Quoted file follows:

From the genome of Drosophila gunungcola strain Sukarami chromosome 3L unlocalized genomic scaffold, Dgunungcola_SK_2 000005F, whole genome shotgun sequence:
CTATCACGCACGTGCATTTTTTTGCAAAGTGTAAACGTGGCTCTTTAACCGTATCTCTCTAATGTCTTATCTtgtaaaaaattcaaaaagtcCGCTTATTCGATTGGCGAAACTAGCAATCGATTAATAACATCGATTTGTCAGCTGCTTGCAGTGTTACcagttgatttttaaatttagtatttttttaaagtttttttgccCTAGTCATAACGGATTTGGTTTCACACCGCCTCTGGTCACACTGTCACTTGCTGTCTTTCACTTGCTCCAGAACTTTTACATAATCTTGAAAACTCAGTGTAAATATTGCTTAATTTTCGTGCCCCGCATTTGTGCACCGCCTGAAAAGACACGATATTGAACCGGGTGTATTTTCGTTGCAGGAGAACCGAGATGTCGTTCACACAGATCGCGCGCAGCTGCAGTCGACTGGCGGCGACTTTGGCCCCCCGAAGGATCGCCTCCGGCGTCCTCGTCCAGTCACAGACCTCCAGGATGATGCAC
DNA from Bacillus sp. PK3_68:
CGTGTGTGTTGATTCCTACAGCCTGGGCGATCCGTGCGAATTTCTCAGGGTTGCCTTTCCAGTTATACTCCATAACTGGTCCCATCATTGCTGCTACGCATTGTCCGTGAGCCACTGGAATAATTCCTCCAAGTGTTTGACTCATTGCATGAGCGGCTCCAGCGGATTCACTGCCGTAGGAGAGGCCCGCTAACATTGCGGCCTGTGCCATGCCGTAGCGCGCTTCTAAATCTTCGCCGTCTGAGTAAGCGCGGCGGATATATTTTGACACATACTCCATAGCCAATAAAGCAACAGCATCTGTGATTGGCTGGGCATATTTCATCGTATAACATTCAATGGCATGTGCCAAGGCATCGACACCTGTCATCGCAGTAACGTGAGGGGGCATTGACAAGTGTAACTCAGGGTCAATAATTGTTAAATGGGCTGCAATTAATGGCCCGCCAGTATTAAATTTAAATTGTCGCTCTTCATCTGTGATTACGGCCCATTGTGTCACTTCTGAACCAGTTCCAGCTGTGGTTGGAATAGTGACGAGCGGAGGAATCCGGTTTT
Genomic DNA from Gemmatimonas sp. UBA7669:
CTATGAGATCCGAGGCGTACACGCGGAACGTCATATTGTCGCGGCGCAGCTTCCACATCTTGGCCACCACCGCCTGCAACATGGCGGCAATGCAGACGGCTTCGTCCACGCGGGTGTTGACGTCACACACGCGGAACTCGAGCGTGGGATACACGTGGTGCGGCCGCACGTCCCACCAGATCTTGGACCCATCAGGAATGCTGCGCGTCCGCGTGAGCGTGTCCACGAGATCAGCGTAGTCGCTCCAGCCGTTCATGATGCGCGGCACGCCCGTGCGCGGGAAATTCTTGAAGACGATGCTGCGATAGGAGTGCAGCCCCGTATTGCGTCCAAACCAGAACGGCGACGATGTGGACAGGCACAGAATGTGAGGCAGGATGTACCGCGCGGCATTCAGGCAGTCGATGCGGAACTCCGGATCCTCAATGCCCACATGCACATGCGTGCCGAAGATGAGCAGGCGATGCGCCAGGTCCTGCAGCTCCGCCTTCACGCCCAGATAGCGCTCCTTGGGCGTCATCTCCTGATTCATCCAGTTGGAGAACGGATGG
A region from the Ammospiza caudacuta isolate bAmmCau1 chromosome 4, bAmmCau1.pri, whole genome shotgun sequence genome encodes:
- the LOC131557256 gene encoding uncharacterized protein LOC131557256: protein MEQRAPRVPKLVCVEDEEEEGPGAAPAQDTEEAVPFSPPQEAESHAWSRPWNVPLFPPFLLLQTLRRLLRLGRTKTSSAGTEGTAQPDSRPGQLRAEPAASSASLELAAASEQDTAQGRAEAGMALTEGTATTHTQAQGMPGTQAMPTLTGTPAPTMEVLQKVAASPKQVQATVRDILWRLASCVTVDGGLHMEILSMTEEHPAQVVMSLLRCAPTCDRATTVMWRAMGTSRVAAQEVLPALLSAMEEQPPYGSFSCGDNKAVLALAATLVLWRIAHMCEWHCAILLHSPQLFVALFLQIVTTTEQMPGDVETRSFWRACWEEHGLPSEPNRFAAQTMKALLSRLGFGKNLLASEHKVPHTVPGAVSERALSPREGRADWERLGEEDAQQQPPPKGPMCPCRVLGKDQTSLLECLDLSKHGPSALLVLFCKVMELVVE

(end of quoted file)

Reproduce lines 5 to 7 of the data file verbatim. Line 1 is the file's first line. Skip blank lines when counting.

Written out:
Genomic DNA from Gemmatimonas sp. UBA7669:
CTATGAGATCCGAGGCGTACACGCGGAACGTCATATTGTCGCGGCGCAGCTTCCACATCTTGGCCACCACCGCCTGCAACATGGCGGCAATGCAGACGGCTTCGTCCACGCGGGTGTTGACGTCACACACGCGGAACTCGAGCGTGGGATACACGTGGTGCGGCCGCACGTCCCACCAGATCTTGGACCCATCAGGAATGCTGCGCGTCCGCGTGAGCGTGTCCACGAGATCAGCGTAGTCGCTCCAGCCGTTCATGATGCGCGGCACGCCCGTGCGCGGGAAATTCTTGAAGACGATGCTGCGATAGGAGTGCAGCCCCGTATTGCGTCCAAACCAGAACGGCGACGATGTGGACAGGCACAGAATGTGAGGCAGGATGTACCGCGCGGCATTCAGGCAGTCGATGCGGAACTCCGGATCCTCAATGCCCACATGCACATGCGTGCCGAAGATGAGCAGGCGATGCGCCAGGTCCTGCAGCTCCGCCTTCACGCCCAGATAGCGCTCCTTGGGCGTCATCTCCTGATTCATCCAGTTGGAGAACGGATGG
A region from the Ammospiza caudacuta isolate bAmmCau1 chromosome 4, bAmmCau1.pri, whole genome shotgun sequence genome encodes: